Would you be interested in a small capitalization hard-asset company with a long reserve life, high barriers to entry, substantial free cash flow, and track record of terrific operational performance over time? The company I am talking about is U.S. Lime & Minerals (NASDAQ:USLM). Since 2000, U.S. Lime & Minerals has been in the capable hands of CEO Timothy Byrne, who has been with the company in various positions for over 20 years.
The company has two business segments: Lime and Limestone operations (90-95% of revenues) and Natural Gas Interests (5-10% of revenues).
The Company, through its Lime and Limestone Operations, is a manufacturer of lime and limestone products, supplying primarily the construction, steel, municipal sanitation and water treatment, oil and gas services, aluminum, paper, glass, roof shingle and agriculture industries and utilities and other industries requiring scrubbing of emissions for environmental purposes
The Company, through its wholly owned subsidiary, U.S. Lime Company - O & G, LLC ("U.S. Lime O & G"), has royalty interests ranging from 15.4% to 20% and a 20% non-operating working interest with respect to oil and gas rights on the Company's approximately 3,800 acres of land located in Johnson County, Texas, in the Barnett Shale Formation.
The lime industry is characterized by high barriers to entry, including:
- The scarcity of high-quality limestone deposits on which the permits for extraction can be difficult to obtain
- The need for lime plants and facilities to be located close to markets, paved roads and railroad networks to enable cost-effective production and distribution
- Clean air and anti-pollution regulations, including those related to greenhouse gas emissions, which make it more difficult to obtain permitting for new sources of emissions, such as lime kilns; and the high capital cost of the plants and facilities
- These considerations reinforce the premium value of operations having permitted, long-term, high-quality limestone reserves and good locations and transportation relative to markets.
- Lime is a low priced commodity relative to its weight. This means that regional producers tend to have pricing power, as the cost of shipping a relatively cheap and heavy commodity large distances prevents competition from other regions. This same price/value dynamic also tends to protect the domestic limestone industry from foreign competition. In effect, regional producers (As a group) have a semi-monopoly supply situation in their local markets.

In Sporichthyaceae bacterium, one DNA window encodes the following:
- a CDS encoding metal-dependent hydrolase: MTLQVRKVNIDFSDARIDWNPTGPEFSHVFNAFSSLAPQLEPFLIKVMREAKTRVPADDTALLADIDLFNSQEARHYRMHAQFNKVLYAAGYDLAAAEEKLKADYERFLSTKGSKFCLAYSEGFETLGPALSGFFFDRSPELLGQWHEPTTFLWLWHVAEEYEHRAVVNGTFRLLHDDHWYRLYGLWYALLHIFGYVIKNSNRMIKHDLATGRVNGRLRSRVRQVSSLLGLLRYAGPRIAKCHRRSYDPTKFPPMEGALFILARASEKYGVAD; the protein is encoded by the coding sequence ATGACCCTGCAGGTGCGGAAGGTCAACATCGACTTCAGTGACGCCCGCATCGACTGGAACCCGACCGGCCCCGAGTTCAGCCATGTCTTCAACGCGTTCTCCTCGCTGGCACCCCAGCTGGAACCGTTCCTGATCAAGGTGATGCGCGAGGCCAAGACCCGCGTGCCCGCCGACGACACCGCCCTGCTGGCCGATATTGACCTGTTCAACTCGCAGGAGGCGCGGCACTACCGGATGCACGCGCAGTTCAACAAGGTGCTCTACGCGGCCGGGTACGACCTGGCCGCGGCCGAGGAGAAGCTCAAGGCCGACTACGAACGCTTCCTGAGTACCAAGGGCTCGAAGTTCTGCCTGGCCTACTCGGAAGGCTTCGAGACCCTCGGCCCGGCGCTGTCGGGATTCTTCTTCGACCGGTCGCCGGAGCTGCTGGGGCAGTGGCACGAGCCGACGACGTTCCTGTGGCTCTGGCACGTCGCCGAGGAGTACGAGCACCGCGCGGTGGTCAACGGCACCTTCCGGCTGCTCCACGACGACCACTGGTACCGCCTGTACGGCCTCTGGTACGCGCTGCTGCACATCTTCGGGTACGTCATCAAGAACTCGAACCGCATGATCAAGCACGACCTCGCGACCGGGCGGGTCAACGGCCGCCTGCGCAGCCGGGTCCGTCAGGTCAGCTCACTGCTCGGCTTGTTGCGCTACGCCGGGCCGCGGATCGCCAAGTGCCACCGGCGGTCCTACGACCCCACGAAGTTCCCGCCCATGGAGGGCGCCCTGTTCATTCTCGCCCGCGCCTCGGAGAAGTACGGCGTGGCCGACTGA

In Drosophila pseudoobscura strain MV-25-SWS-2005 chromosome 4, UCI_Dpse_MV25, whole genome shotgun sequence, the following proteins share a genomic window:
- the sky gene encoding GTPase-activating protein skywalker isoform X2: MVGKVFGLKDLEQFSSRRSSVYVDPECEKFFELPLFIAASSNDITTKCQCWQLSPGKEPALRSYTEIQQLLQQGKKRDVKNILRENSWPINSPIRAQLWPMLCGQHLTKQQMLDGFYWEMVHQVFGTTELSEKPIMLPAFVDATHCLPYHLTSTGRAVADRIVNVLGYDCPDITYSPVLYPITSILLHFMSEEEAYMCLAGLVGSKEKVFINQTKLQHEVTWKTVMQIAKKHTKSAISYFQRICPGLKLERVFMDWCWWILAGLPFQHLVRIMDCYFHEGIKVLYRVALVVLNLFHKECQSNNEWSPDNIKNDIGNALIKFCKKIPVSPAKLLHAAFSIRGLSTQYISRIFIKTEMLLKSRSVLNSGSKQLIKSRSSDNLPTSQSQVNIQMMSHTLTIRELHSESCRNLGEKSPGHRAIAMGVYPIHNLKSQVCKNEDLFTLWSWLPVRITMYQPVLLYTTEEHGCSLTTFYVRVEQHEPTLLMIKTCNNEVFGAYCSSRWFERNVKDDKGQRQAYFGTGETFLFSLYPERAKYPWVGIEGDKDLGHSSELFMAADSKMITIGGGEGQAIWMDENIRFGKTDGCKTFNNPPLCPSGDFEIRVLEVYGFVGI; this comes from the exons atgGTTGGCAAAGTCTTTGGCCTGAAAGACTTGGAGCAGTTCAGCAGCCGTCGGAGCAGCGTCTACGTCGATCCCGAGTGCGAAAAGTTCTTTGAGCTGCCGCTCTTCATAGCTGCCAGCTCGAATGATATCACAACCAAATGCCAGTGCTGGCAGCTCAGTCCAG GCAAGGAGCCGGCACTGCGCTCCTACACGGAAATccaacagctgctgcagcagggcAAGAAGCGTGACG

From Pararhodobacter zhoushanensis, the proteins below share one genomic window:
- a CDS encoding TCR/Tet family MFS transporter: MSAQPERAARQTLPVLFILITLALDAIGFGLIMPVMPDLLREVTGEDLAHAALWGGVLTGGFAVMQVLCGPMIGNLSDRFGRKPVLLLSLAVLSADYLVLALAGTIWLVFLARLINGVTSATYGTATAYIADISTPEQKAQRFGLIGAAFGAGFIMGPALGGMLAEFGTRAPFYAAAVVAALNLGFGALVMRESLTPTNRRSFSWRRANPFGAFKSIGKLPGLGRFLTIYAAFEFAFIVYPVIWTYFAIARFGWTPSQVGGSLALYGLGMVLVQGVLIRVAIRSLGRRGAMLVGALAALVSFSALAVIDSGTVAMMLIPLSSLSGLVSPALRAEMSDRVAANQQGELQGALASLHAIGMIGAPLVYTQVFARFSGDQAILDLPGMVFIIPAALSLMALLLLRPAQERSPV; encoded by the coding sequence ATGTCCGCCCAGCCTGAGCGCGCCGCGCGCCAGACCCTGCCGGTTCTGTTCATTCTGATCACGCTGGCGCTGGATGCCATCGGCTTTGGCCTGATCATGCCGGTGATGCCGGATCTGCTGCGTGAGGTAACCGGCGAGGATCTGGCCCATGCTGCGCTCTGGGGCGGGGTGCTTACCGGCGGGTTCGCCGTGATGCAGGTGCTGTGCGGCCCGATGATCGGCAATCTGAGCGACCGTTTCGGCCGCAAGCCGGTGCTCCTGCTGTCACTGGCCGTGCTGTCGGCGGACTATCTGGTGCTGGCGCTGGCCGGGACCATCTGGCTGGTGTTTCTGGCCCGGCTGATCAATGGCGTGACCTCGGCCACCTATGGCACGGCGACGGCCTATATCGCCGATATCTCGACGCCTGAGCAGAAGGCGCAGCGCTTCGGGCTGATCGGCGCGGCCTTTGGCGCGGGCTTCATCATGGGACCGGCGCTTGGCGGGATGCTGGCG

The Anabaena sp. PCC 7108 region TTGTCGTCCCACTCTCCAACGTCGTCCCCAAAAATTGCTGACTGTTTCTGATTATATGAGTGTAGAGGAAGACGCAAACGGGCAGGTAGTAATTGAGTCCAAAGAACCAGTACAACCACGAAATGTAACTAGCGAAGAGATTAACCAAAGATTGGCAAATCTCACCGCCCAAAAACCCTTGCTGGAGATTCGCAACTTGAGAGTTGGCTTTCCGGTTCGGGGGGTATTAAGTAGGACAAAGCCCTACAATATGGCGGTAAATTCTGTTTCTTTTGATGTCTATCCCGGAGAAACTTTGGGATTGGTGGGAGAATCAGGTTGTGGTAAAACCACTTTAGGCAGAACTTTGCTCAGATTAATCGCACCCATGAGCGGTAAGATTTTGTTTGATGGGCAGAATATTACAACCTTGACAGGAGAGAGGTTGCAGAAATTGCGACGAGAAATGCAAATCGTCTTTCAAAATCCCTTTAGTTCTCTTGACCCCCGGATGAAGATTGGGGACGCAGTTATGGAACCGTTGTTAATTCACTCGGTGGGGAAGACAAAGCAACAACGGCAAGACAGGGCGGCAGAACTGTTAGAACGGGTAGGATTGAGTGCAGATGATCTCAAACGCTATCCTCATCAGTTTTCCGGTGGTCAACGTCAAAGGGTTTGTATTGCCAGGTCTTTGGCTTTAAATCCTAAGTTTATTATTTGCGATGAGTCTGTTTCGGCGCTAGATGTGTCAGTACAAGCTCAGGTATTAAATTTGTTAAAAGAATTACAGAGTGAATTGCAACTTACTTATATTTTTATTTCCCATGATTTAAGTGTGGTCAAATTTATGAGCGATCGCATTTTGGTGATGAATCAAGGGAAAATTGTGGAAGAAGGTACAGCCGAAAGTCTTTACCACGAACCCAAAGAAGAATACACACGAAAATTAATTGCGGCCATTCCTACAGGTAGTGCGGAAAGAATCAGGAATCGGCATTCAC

Here is a (very conservative) summary of USLM's current limestone reserves:
U.S. Lime & Minerals owns royalty interests ranging from 15.4% to 20%. It also has a 20% non-operating working interest in oil and gas rights on the company's 3,800 acres of land located in Johnson County, Texas, in the Barnett Shale Formation. The company's overall average revenue interest is 34.7% in the wells drilled under the O & G Lease.
The company also has a royalty agreement with XTO Energy Inc. This agreement covers oil and gas revenues deriving from approximately 538 acres of land next to the company's Johnson County, Texas, property. U.S. Lime & Minerals receives a 3% royalty interest and a 12.5% working interest, resulting in a 12.4% revenue interest, in the six XTO wells.
The great thing about the Natural Gas revenue streams is that there are no fixed costs associated with it. U.S. Lime & Minerals receives its top line royalty payments (between 3% and 20%) and then can choose whether it wants to participate as a non-operating owner by paying its fraction of the drilling and operating costs (12.5% to 20%). The company has zero employees devoted to the natural gas business.
Note in the above table that future estimated net revenues from the company's Natural Gas interests currently stand at approximately 34 million.
Let's examine U.S. Lime & Minerals book value growth from 2003 to 2013:
Please note this is only a very rough estimate of shareholder value creation. Balance sheet book value does not reflect the stock's intrinsic value for a number of reasons. In the case of USLM, the company is such a strong cash-flow producer that balance sheet trends are largely a product of cash piling up on the balance sheet.